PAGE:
May 9, 2012


East Asian buyers purchase wheat, soy as prices drop



Due to the recent downward correction in prices and to cover their needs before any rebound due to tight supply, East Asian buyers are aggressively buying grain, particularly corn and soy, both for milling and animal feed use, trading executives and analysts said Tuesday (May 8).


Buyers in South Korea and Taiwan alone purchased close to 400,000 tonnes of grains Tuesday through tenders, and trading executives said deals involving a few hundred thousand tonnes were finalised privately so far this week, in countries such as Indonesia, China and Japan.


Most active July soy futures on the Chicago Board of Trade, which was near a four-year high above US$15/bushel at the end of April, has eased and is now trading around US$14.67/bushel. CBOT July corn and wheat contracts are now trading around US$6.27 and US$6.18/bushel respectively, down from US$6.3425 and US$6.5425/bushel in end-April.


South Korea's wheat buyers were active in both milling and animal feed wheat markets. A consortium of South Korean flour mills purchased a 36,100-tonne cargo of Australian wheat from Cargill for September 1-15 shipment.


The mills purchased a 70:30% blend of Australian Premium White and Australian Noodle Wheat around US$267/tonne, free on board, and Australian Hard grade around US$284/tonne, FOB, traders said.


Separately South Korean flour mills also bought two US wheat cargoes of 23,000 tonnes each from Mitsui and United Grain, respectively, taking total purchases to more than 82,000 tonnes.


In the deal with Mitsui, US Soft White grade with 9.5% and 8.5% protein, Hard Red Winter grade with 11.5% protein and Northern Spring grade with 14% protein at US$247.14/tonne, US$256.34/tonne and US$321.81/tonne, free-on-board, for shipment between July 20 and August 20.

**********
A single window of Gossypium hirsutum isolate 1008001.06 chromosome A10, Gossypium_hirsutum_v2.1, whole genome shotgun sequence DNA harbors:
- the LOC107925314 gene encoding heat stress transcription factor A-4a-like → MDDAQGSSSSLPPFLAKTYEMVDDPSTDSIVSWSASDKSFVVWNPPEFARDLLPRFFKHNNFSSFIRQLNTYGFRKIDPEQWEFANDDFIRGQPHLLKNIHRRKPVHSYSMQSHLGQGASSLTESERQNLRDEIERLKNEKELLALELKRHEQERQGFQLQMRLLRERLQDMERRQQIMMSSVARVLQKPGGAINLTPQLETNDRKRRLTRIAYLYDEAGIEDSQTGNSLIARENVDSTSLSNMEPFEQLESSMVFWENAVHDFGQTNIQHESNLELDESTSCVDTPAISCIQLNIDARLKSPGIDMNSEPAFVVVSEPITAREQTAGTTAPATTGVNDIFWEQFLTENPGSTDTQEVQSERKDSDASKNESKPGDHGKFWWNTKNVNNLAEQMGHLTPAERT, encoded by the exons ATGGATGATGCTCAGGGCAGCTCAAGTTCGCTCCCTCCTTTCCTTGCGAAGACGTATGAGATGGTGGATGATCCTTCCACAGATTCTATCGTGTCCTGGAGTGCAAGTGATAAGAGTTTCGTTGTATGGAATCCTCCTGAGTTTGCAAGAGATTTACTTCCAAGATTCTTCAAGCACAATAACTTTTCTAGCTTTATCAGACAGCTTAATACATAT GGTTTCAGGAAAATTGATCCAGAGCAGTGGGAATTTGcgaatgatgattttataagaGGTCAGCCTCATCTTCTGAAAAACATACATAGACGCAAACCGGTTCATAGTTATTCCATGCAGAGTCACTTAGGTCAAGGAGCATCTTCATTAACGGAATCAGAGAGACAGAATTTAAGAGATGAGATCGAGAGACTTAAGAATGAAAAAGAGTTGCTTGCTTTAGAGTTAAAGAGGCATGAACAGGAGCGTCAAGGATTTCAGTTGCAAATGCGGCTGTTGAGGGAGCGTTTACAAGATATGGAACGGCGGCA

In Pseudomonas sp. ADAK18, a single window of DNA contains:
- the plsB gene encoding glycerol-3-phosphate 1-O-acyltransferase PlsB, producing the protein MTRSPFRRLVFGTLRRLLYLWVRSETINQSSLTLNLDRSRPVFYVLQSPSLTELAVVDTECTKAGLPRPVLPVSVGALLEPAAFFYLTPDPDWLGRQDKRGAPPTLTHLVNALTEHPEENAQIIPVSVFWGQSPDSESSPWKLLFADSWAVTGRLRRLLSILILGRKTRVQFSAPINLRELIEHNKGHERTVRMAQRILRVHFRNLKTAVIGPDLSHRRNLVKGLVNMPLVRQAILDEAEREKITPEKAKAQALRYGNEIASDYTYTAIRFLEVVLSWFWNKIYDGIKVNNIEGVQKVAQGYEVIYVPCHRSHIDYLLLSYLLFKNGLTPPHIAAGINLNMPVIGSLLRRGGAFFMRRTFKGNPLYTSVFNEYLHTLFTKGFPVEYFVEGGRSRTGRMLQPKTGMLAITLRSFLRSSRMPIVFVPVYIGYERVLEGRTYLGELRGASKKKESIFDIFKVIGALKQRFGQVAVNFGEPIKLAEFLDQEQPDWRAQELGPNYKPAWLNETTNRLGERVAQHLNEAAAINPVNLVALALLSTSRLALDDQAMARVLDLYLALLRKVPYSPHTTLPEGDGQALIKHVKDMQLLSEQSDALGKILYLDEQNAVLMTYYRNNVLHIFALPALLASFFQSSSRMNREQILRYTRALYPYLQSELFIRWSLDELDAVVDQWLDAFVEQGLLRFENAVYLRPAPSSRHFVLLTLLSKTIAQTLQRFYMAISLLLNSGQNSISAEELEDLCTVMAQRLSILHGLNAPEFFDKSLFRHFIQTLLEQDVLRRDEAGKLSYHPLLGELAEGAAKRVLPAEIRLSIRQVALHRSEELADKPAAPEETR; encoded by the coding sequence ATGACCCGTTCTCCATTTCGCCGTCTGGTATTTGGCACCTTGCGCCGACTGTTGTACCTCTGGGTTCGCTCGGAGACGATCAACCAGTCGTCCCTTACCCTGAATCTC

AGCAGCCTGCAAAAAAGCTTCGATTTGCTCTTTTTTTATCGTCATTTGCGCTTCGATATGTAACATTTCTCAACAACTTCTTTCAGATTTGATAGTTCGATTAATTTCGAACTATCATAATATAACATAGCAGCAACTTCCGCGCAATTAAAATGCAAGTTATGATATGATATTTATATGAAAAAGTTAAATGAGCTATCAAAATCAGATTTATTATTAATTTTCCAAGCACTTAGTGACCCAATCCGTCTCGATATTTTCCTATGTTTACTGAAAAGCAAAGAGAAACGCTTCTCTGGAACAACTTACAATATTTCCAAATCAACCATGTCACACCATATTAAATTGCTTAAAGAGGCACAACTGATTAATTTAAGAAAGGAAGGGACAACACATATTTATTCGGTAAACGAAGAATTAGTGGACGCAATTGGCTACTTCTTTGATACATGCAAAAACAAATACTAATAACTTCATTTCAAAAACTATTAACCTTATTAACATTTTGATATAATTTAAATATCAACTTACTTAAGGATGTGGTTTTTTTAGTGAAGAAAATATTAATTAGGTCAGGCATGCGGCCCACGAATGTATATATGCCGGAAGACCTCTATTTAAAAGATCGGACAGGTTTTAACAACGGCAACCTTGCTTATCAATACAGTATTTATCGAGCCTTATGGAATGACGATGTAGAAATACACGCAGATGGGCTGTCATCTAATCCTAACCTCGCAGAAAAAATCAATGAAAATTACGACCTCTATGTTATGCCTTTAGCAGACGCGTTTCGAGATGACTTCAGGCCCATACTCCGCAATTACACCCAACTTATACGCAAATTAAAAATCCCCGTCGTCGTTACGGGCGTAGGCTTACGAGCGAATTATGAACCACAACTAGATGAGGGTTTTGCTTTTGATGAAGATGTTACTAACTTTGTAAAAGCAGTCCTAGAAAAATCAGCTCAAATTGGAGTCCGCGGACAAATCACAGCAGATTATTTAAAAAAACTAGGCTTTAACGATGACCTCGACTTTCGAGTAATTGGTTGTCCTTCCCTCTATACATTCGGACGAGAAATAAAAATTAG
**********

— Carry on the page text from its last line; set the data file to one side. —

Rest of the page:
South Korea's Major Feed mill Group purchased two cargoes totalling 112,000 tonnes optional origin feed wheat around US$272.30/tonne, basis cost and freight. It purchased one cargo from Cargill for arrival by September 10 and another from Mitsubishi for arrival by September 15, traders said.


Last week, South Korea's Feed Leaders Committee had purchased 55,000 tonnes optional origin feed wheat from Concordia at US$274.26/tonne, C&F, for arrival by September 25.


"Global wheat supply is ample but prices can still be driven up by corn and soy," said a trader in Seoul.


"The major expansion in US corn plantings is at the mercy of weather and even if the output shows a big rise, the incremental demand from China will neutralise part of the gains," said an executive with a Singapore-based commodities brokerage.


A large part of the US soy crop that will be harvested in August has already been booked by importers due to the South American drought, he said.


The Kaohsiung and Taichung branches of Taiwan's Breakfast Soy Procurement Association, both separately purchased a 60,000-tonne Brazilian soy cargo each from Marubeni and Concordia respectively for shipment between June 26 and July 10.


They bought the cargo at a US$3.333-a-bushel and US$3.2521/bushel premium over the CBOT November soy futures contract, C&F.


Importers are making purchasing benchmarked on CBOT November futures even though the shipment will be in June-July because the contract is trading around a US$1.13/bushel discount to the July contract. The November contract represents US new crop soy, which are now being planted and will then be available for export.


South Korea's MFG bought 60,000 tonnes South American soymeal from Glencore around US$524/tonne, C&F, for September 10 arrival.


Friday, Glencore had sold 55,000 tonnes South American soymeal to South Korea's largest feed miller, Nonghyup Feed Inc., around US$527/tonne.

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